Eugene Williams Case

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Thirteen year old, Eugene Williams, was traveling from Chattanooga to Memphis looking for work when he was accused of rape (PBS, “Williams”). Eight other blacks were accused of rape along with Eugene by Ruby Bates and Victoria Price on March 25, 1931. However, there was an overall discrimination and hatred of blacks during the time period, Bates and Price were unable to identify their attackers and answer questions, and there was a lack of physical evidence. Eugene Williams was not guilty of rape. Undoubtedly, Eugene Williams was guilty, although he was guilty of hoboing, not rape. According to “Segregation in the Jim Crow Era,” during this time, especially in a southern state like Alabama, there was much discrimination and hatred towards blacks. Bates and Price probably assumed that they could get away with their inaccurate claim due to the treatment of blacks during the time. It is hard to believe that nine men would rape two girls on a crowded, slow moving train, and then not try to escape. However, due to the time period, and the hatred seen towards blacks, people would rather take the side of two white girls than defend a group of African Americans. …show more content…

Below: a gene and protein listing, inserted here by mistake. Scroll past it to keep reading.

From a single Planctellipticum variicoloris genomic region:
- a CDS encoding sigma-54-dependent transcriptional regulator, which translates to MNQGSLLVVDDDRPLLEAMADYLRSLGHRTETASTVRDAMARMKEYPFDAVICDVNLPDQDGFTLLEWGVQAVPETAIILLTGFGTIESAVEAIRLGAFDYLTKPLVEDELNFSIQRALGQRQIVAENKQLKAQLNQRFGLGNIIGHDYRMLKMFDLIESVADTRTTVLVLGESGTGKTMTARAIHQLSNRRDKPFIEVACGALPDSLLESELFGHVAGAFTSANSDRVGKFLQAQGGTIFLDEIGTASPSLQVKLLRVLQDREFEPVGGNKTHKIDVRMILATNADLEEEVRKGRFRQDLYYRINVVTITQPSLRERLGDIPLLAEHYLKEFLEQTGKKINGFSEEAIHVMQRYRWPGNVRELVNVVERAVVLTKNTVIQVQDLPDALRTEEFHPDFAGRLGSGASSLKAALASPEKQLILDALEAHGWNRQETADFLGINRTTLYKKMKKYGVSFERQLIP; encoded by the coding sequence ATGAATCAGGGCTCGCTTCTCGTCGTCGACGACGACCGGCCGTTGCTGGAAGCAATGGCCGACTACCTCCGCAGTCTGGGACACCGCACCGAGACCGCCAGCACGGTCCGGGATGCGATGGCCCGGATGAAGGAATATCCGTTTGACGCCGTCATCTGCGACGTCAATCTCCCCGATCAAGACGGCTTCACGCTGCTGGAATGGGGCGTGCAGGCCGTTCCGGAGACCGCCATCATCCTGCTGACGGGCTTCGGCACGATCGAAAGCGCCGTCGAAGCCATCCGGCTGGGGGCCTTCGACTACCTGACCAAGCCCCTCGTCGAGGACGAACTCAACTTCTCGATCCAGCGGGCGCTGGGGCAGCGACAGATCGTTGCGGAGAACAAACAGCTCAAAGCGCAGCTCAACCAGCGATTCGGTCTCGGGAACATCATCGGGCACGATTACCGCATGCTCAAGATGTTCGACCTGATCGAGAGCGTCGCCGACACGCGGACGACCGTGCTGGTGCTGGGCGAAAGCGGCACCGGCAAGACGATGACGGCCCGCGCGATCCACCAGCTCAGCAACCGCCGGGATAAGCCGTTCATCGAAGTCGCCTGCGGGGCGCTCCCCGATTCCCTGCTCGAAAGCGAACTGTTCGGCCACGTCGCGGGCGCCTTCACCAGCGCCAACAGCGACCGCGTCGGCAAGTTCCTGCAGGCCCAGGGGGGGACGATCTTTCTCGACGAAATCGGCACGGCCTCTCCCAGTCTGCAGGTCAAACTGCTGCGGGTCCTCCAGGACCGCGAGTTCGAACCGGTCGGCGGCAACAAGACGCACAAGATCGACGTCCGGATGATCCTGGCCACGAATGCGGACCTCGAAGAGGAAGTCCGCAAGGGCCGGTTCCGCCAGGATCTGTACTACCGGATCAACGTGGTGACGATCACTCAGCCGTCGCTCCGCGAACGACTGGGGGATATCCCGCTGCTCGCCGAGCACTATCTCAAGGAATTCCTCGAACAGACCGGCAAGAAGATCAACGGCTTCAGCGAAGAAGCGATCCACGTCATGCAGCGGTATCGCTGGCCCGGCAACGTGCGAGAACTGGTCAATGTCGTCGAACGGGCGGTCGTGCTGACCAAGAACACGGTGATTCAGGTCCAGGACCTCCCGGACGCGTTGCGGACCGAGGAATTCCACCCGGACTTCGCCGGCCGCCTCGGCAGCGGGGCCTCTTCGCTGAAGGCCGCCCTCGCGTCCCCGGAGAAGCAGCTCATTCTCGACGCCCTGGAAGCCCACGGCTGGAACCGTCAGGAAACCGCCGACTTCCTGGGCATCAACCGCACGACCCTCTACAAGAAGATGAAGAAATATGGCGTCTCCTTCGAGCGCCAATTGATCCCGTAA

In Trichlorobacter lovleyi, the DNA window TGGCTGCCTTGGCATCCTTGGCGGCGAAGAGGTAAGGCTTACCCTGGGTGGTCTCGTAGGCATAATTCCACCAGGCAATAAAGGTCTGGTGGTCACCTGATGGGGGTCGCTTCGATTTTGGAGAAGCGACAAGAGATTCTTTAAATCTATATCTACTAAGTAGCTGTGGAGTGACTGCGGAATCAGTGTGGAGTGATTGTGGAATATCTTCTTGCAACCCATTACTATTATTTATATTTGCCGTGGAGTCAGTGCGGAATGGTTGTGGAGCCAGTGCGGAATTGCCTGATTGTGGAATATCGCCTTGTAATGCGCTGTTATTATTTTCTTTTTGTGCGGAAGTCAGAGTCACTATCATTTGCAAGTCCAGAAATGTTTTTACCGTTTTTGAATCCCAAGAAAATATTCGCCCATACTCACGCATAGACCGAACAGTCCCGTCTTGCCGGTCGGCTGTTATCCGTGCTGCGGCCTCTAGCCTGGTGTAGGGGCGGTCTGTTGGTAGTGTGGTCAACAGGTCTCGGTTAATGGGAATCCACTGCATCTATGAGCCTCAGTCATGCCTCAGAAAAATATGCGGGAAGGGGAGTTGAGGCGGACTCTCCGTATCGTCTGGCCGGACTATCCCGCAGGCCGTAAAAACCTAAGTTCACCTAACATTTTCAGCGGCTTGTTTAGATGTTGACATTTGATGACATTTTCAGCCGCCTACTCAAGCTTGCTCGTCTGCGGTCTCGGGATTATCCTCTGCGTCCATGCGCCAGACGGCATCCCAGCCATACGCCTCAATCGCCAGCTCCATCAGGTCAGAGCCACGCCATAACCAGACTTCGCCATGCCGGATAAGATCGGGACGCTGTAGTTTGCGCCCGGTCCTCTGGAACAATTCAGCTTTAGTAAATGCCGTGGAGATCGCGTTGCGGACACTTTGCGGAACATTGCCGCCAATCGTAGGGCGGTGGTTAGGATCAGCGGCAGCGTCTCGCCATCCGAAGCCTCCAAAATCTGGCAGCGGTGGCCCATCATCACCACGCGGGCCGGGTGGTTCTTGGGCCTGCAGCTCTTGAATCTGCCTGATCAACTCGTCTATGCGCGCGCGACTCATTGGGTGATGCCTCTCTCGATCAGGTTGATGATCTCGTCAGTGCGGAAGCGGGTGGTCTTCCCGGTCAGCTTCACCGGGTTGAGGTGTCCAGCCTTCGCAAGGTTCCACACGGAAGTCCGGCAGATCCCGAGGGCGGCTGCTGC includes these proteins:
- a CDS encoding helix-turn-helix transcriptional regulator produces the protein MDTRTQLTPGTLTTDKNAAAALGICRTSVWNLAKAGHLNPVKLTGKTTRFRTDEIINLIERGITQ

They lived during the Great Depression, and Price earned all the money for her family (PBS, “Victoria Price”). Bate’s mother was a prostitute, and she was often beaten by her drunk father. Bates herself was described as a “notorious prostitute” (Linder, “Trials”). It is likely the girls wanted attention and made up the story. The girls disagreed on a few “key points” in the trial, and they could not identify their attackers (Linder, “Trials”). Price replied “I can’t say” or “I can’t remember” to many of the defense’s questions (“Price’s Testimony”). The lack of testimony and agreement between the girls suggests that they were not being truthful, and that the story was made

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